I've been hooked on books since childhood, and still am. I usually have at least three books going at any given time. After nearly two decades teaching middle school, I've developed strong opinions about YA fiction. A married mother of many adult children, and a practicing Catholic, my moral paradigms do play into my reviews.
Twilight, by Stephanie Meyer
A mixed review. Sort of.
Kudos to Stephanie Meyer for figuring out how to write a story about what teenage girls, or middle aged women with teenage girl hearts, really want: to be adored and pursued by the unattainable and unique gorgeous man/men of the world, despite being clumsy, feeling stupid, and making huge mistakes all the time. Meyer made bundles of bucks of this idea, and if nothing else, got lots of people reading who might otherwise have been watching stupid TV shows.
Shame on Stepanie Meyer for not taking the time to do research into vampire legends (sparkling vegetarian vampires?), or bothering write above a fourth grade lexile. Such an opportunity, lost. I sometimes felt the star of this novel was the vampire's surly dark handsomeness, as it is mentioned a ridiculously high number of times.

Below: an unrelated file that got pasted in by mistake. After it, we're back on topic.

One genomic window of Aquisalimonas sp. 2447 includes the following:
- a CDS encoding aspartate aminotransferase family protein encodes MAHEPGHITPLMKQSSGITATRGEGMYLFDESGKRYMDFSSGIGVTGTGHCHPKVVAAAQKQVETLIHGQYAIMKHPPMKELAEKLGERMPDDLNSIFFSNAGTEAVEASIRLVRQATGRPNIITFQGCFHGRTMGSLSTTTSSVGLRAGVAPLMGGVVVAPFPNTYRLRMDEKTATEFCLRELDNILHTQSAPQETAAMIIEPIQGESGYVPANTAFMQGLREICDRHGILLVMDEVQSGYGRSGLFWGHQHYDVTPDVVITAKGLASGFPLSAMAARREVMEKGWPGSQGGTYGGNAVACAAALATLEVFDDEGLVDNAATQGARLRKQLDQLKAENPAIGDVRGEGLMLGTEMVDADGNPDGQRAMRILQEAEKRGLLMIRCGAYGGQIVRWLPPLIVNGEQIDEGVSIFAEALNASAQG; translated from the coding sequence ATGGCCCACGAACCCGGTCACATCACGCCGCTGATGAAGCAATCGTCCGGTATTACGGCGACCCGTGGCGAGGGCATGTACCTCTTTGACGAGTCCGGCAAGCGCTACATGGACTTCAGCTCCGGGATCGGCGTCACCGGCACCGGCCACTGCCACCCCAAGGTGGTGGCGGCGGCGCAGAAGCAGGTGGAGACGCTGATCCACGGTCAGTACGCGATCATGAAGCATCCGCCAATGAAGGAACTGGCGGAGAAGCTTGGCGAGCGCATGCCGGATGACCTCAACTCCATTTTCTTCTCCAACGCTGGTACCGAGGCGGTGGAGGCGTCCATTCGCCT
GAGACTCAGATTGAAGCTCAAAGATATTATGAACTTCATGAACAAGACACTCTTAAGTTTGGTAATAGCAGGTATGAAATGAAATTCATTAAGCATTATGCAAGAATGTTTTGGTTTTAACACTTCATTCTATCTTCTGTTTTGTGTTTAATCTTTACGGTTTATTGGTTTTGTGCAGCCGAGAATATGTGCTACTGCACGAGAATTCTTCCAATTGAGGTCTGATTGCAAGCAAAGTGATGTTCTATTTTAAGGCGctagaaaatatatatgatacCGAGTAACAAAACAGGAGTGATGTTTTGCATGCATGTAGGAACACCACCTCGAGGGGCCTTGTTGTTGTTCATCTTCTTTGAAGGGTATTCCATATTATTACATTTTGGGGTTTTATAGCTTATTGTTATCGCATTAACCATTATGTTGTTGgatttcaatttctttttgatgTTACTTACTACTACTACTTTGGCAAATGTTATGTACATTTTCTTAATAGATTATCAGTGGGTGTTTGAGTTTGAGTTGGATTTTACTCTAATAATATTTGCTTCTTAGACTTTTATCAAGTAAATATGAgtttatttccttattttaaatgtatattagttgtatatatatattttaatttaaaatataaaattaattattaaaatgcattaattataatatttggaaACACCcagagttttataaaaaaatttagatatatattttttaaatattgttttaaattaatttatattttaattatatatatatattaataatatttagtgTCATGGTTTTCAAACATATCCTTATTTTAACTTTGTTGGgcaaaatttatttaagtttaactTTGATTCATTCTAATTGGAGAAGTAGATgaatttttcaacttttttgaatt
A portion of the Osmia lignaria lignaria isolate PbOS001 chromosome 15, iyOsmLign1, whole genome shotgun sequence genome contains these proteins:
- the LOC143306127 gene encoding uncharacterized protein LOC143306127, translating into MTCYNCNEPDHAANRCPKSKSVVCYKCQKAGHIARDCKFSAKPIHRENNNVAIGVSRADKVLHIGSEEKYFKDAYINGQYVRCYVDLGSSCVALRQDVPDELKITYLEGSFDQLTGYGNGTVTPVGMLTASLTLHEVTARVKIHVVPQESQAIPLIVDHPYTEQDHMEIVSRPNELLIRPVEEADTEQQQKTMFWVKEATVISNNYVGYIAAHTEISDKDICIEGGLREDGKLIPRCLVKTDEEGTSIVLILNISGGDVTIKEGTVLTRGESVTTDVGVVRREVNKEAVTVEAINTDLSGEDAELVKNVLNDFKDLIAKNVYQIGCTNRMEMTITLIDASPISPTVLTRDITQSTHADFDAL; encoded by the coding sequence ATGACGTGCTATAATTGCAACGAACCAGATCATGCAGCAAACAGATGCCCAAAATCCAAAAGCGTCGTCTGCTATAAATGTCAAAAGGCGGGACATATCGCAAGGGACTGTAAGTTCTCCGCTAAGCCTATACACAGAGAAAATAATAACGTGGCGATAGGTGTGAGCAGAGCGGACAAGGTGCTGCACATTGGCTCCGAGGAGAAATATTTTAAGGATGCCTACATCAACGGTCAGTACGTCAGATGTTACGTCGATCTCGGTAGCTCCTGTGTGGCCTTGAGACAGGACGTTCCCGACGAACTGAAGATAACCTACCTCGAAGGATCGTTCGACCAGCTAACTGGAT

I read the first book because all my (female) students were reading it, and I like to stay current with what they are reading. Since then, I have not found the motivation to finish the series. In fairness to the author, this may be partially because I am fundamentally disposed to dislike anything that every else thinks is great. But mostly it's because I did not find any of the great truths of life buried in the story. Nor did I find anyone particularly likable, no sympathetic people for whom I could cheer.
Good stories have truth in them. This one just has sparkly (??) vampires and breathless girlfriends whose lives are meaningless without the adoration of their boyfriends.
Which leads me to the most condemning thing a reader can say about a book: I was bored.